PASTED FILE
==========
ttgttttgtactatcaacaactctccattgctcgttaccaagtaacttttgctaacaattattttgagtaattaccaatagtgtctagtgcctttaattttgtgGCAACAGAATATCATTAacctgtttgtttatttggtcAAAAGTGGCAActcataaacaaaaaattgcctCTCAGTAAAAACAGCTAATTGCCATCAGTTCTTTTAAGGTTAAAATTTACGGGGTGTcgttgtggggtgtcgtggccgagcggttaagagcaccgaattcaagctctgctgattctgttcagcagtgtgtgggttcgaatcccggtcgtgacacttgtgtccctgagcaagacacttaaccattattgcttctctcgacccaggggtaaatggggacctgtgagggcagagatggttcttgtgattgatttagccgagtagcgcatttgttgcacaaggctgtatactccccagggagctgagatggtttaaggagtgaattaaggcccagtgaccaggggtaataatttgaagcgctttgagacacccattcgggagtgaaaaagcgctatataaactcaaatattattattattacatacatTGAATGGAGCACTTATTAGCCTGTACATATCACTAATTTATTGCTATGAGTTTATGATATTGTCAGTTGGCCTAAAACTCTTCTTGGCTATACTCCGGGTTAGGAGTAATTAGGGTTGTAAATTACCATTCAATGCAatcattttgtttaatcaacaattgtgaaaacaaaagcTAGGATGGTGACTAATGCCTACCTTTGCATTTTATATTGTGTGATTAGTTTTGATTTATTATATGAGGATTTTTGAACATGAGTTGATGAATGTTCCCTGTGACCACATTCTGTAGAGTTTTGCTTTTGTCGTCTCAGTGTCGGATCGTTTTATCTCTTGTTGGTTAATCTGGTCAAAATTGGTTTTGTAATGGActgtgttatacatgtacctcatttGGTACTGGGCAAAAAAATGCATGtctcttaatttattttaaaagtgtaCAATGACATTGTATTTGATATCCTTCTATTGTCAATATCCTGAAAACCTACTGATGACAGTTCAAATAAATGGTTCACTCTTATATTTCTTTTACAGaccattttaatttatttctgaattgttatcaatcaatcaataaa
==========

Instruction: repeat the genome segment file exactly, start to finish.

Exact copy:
ttgttttgtactatcaacaactctccattgctcgttaccaagtaacttttgctaacaattattttgagtaattaccaatagtgtctagtgcctttaattttgtgGCAACAGAATATCATTAacctgtttgtttatttggtcAAAAGTGGCAActcataaacaaaaaattgcctCTCAGTAAAAACAGCTAATTGCCATCAGTTCTTTTAAGGTTAAAATTTACGGGGTGTcgttgtggggtgtcgtggccgagcggttaagagcaccgaattcaagctctgctgattctgttcagcagtgtgtgggttcgaatcccggtcgtgacacttgtgtccctgagcaagacacttaaccattattgcttctctcgacccaggggtaaatggggacctgtgagggcagagatggttcttgtgattgatttagccgagtagcgcatttgttgcacaaggctgtatactccccagggagctgagatggtttaaggagtgaattaaggcccagtgaccaggggtaataatttgaagcgctttgagacacccattcgggagtgaaaaagcgctatataaactcaaatattattattattacatacatTGAATGGAGCACTTATTAGCCTGTACATATCACTAATTTATTGCTATGAGTTTATGATATTGTCAGTTGGCCTAAAACTCTTCTTGGCTATACTCCGGGTTAGGAGTAATTAGGGTTGTAAATTACCATTCAATGCAatcattttgtttaatcaacaattgtgaaaacaaaagcTAGGATGGTGACTAATGCCTACCTTTGCATTTTATATTGTGTGATTAGTTTTGATTTATTATATGAGGATTTTTGAACATGAGTTGATGAATGTTCCCTGTGACCACATTCTGTAGAGTTTTGCTTTTGTCGTCTCAGTGTCGGATCGTTTTATCTCTTGTTGGTTAATCTGGTCAAAATTGGTTTTGTAATGGActgtgttatacatgtacctcatttGGTACTGGGCAAAAAAATGCATGtctcttaatttattttaaaagtgtaCAATGACATTGTATTTGATATCCTTCTATTGTCAATATCCTGAAAACCTACTGATGACAGTTCAAATAAATGGTTCACTCTTATATTTCTTTTACAGaccattttaatttatttctgaattgttatcaatcaatcaataaa